Episode 1 – Delighting in Doubt, Discomfort, and Vulnerability: Discussing Critical Pedagogy with Dr. Nassim Noroozi
“When we teach, we legitimize certain views of the world, which means that others are disregarded.” (Grady, 1991)
Teaching is an act of empowering students to become independent thinkers and actors in society. But how can we do that? What does taking on that role demand of us teachers?
Critical Pedagogy is a teaching philosophy coined by educator and philosopher Paulo Freire in his seminal work, Pedagogy of the Oppressed. Freire maintains that we cannot separate political and social issues from our classroom content, and it is our job as teachers to problematize these social issues, prompt discourse, and find solutions.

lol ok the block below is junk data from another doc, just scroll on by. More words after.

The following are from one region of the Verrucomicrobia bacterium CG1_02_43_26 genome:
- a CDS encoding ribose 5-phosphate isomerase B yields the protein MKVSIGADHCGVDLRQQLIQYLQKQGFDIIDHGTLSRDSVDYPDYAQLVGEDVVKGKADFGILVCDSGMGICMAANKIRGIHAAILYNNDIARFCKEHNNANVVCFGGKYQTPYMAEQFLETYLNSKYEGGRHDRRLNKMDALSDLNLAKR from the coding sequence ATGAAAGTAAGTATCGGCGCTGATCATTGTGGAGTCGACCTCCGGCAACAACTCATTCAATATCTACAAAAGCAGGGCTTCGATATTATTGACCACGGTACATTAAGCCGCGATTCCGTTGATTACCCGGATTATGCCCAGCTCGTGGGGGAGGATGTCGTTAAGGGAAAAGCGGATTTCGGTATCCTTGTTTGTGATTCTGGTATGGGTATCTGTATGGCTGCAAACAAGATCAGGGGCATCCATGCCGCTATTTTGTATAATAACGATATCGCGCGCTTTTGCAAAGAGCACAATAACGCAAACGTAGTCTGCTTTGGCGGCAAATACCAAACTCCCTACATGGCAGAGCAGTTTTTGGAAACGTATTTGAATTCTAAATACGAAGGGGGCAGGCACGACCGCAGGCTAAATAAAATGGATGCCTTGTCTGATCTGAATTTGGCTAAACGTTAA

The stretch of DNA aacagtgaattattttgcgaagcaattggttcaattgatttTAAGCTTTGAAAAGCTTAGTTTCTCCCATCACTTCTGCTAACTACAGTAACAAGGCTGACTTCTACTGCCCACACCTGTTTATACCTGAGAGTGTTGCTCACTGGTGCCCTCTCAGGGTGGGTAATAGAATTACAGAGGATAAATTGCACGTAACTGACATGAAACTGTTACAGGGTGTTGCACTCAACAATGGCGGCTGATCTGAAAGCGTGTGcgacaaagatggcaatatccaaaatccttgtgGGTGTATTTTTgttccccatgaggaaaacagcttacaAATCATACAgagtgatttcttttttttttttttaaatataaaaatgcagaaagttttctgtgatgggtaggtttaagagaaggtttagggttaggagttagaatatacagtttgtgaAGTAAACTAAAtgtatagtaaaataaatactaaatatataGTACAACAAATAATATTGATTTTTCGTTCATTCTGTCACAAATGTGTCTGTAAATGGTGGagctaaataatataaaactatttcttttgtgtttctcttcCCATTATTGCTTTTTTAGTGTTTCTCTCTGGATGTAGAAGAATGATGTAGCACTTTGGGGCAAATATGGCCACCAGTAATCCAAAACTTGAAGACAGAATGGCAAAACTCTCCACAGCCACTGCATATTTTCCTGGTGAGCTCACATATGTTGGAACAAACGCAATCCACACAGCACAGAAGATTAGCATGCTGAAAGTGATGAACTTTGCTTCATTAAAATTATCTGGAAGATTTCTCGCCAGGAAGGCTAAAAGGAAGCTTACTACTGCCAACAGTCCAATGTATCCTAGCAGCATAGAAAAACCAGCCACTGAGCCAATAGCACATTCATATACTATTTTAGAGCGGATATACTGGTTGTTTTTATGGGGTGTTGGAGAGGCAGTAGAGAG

In this episode, we are joined by the ever-inspiring Dr. Nassim Noroozi to discuss what critical pedagogy is and how we can practice it as teachers. Dr. Noroozi lectured at Concordia University’s Department of Education and is trained in philosophy of education. Her research focuses on ethics of resistance in today’s colonial context. Her work specifically examines the relationship between the phenomena of time, colonization, and resistances against it. In this episode we will address questions such as: what is critical pedagogy and why should teachers know about it? What is the banking model of education? Why is vulnerability an important aspect of being a teacher?
Music by Nomerodin1